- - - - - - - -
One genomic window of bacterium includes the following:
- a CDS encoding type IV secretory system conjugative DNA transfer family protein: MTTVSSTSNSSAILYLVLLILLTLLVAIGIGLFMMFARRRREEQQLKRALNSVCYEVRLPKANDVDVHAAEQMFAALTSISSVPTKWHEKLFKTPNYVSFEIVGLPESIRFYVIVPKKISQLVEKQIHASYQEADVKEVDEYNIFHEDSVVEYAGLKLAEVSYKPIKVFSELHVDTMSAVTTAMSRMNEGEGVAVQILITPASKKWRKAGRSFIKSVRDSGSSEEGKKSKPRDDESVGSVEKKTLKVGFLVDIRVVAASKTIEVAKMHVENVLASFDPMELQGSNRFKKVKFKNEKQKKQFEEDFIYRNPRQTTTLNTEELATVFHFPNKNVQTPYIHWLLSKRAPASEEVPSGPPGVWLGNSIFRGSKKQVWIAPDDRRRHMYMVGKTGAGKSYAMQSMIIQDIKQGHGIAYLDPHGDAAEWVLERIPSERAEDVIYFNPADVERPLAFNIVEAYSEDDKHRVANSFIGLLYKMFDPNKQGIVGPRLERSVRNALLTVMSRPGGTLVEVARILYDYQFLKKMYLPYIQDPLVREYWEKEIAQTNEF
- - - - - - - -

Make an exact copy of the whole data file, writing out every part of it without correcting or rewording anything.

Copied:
One genomic window of bacterium includes the following:
- a CDS encoding type IV secretory system conjugative DNA transfer family protein: MTTVSSTSNSSAILYLVLLILLTLLVAIGIGLFMMFARRRREEQQLKRALNSVCYEVRLPKANDVDVHAAEQMFAALTSISSVPTKWHEKLFKTPNYVSFEIVGLPESIRFYVIVPKKISQLVEKQIHASYQEADVKEVDEYNIFHEDSVVEYAGLKLAEVSYKPIKVFSELHVDTMSAVTTAMSRMNEGEGVAVQILITPASKKWRKAGRSFIKSVRDSGSSEEGKKSKPRDDESVGSVEKKTLKVGFLVDIRVVAASKTIEVAKMHVENVLASFDPMELQGSNRFKKVKFKNEKQKKQFEEDFIYRNPRQTTTLNTEELATVFHFPNKNVQTPYIHWLLSKRAPASEEVPSGPPGVWLGNSIFRGSKKQVWIAPDDRRRHMYMVGKTGAGKSYAMQSMIIQDIKQGHGIAYLDPHGDAAEWVLERIPSERAEDVIYFNPADVERPLAFNIVEAYSEDDKHRVANSFIGLLYKMFDPNKQGIVGPRLERSVRNALLTVMSRPGGTLVEVARILYDYQFLKKMYLPYIQDPLVREYWEKEIAQTNEF